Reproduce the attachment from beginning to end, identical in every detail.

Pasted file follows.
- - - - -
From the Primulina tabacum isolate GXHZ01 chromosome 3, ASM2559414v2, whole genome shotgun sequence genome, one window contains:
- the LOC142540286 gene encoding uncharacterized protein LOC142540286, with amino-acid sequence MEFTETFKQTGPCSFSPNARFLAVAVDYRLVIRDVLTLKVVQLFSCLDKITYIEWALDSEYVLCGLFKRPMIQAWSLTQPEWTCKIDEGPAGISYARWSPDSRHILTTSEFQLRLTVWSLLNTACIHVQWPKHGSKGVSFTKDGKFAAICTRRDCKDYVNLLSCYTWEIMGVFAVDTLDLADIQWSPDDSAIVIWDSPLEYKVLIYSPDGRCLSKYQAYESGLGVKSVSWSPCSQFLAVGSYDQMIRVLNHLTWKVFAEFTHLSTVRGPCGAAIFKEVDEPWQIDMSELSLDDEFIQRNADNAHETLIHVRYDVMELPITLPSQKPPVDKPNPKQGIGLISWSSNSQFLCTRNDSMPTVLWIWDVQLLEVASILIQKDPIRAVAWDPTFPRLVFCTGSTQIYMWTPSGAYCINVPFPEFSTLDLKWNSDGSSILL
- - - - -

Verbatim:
From the Primulina tabacum isolate GXHZ01 chromosome 3, ASM2559414v2, whole genome shotgun sequence genome, one window contains:
- the LOC142540286 gene encoding uncharacterized protein LOC142540286, with amino-acid sequence MEFTETFKQTGPCSFSPNARFLAVAVDYRLVIRDVLTLKVVQLFSCLDKITYIEWALDSEYVLCGLFKRPMIQAWSLTQPEWTCKIDEGPAGISYARWSPDSRHILTTSEFQLRLTVWSLLNTACIHVQWPKHGSKGVSFTKDGKFAAICTRRDCKDYVNLLSCYTWEIMGVFAVDTLDLADIQWSPDDSAIVIWDSPLEYKVLIYSPDGRCLSKYQAYESGLGVKSVSWSPCSQFLAVGSYDQMIRVLNHLTWKVFAEFTHLSTVRGPCGAAIFKEVDEPWQIDMSELSLDDEFIQRNADNAHETLIHVRYDVMELPITLPSQKPPVDKPNPKQGIGLISWSSNSQFLCTRNDSMPTVLWIWDVQLLEVASILIQKDPIRAVAWDPTFPRLVFCTGSTQIYMWTPSGAYCINVPFPEFSTLDLKWNSDGSSILL